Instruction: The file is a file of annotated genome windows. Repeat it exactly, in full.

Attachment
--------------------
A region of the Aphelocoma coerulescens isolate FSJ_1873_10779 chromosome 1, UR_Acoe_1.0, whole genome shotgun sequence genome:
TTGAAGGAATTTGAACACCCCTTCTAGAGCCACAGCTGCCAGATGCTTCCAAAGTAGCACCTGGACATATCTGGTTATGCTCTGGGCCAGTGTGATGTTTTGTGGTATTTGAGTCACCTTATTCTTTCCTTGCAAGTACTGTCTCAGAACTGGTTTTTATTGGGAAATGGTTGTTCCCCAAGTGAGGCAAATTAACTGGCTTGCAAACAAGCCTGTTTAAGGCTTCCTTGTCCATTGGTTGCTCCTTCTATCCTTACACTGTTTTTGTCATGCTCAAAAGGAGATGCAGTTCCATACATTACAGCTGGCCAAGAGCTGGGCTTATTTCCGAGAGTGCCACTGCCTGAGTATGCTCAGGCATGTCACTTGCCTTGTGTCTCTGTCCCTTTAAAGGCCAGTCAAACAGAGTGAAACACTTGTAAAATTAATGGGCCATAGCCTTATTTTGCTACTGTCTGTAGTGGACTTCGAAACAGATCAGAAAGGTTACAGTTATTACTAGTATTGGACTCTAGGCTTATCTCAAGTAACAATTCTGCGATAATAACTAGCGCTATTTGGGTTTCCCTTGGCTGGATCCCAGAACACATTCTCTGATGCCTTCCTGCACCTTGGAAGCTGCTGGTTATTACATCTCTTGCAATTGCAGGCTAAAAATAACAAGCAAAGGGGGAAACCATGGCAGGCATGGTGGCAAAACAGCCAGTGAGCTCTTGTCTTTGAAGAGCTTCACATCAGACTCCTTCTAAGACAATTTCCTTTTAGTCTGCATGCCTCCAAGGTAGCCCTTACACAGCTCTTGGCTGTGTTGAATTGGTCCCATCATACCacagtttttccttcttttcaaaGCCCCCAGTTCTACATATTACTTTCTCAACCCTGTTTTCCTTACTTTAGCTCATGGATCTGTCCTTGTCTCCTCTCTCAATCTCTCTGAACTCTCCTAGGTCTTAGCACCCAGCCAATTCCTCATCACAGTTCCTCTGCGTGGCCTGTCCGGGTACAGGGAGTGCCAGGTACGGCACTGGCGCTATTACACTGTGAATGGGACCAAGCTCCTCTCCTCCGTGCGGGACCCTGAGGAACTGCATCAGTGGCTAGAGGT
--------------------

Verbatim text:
A region of the Aphelocoma coerulescens isolate FSJ_1873_10779 chromosome 1, UR_Acoe_1.0, whole genome shotgun sequence genome:
TTGAAGGAATTTGAACACCCCTTCTAGAGCCACAGCTGCCAGATGCTTCCAAAGTAGCACCTGGACATATCTGGTTATGCTCTGGGCCAGTGTGATGTTTTGTGGTATTTGAGTCACCTTATTCTTTCCTTGCAAGTACTGTCTCAGAACTGGTTTTTATTGGGAAATGGTTGTTCCCCAAGTGAGGCAAATTAACTGGCTTGCAAACAAGCCTGTTTAAGGCTTCCTTGTCCATTGGTTGCTCCTTCTATCCTTACACTGTTTTTGTCATGCTCAAAAGGAGATGCAGTTCCATACATTACAGCTGGCCAAGAGCTGGGCTTATTTCCGAGAGTGCCACTGCCTGAGTATGCTCAGGCATGTCACTTGCCTTGTGTCTCTGTCCCTTTAAAGGCCAGTCAAACAGAGTGAAACACTTGTAAAATTAATGGGCCATAGCCTTATTTTGCTACTGTCTGTAGTGGACTTCGAAACAGATCAGAAAGGTTACAGTTATTACTAGTATTGGACTCTAGGCTTATCTCAAGTAACAATTCTGCGATAATAACTAGCGCTATTTGGGTTTCCCTTGGCTGGATCCCAGAACACATTCTCTGATGCCTTCCTGCACCTTGGAAGCTGCTGGTTATTACATCTCTTGCAATTGCAGGCTAAAAATAACAAGCAAAGGGGGAAACCATGGCAGGCATGGTGGCAAAACAGCCAGTGAGCTCTTGTCTTTGAAGAGCTTCACATCAGACTCCTTCTAAGACAATTTCCTTTTAGTCTGCATGCCTCCAAGGTAGCCCTTACACAGCTCTTGGCTGTGTTGAATTGGTCCCATCATACCacagtttttccttcttttcaaaGCCCCCAGTTCTACATATTACTTTCTCAACCCTGTTTTCCTTACTTTAGCTCATGGATCTGTCCTTGTCTCCTCTCTCAATCTCTCTGAACTCTCCTAGGTCTTAGCACCCAGCCAATTCCTCATCACAGTTCCTCTGCGTGGCCTGTCCGGGTACAGGGAGTGCCAGGTACGGCACTGGCGCTATTACACTGTGAATGGGACCAAGCTCCTCTCCTCCGTGCGGGACCCTGAGGAACTGCATCAGTGGCTAGAGGT